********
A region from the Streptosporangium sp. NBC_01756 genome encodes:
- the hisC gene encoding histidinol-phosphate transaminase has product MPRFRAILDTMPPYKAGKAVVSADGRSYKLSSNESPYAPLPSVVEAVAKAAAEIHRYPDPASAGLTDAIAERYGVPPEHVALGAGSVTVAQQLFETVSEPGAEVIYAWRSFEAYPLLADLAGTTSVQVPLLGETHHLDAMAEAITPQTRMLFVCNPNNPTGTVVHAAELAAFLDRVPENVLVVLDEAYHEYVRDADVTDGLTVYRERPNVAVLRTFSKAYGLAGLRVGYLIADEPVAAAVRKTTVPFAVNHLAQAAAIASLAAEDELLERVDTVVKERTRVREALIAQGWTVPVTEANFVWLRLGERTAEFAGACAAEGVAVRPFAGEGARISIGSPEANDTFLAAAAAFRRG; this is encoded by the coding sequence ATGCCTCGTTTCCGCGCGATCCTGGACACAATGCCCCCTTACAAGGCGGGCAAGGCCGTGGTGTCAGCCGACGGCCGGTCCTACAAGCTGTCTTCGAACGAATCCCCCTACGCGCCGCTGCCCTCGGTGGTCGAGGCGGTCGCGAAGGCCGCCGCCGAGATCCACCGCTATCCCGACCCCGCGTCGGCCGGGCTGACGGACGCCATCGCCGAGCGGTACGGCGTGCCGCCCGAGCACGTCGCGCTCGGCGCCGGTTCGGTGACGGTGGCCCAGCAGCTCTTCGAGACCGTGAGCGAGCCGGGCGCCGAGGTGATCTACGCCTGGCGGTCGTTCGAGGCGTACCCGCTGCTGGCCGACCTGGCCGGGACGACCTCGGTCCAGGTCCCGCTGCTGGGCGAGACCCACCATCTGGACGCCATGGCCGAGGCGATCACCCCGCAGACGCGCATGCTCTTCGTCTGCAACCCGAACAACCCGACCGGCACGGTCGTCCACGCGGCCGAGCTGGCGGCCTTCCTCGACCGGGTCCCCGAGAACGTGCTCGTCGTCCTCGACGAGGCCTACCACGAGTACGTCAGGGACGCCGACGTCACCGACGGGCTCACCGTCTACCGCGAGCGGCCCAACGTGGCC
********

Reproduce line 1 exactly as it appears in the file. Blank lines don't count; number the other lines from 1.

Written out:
A region from the Streptosporangium sp. NBC_01756 genome encodes: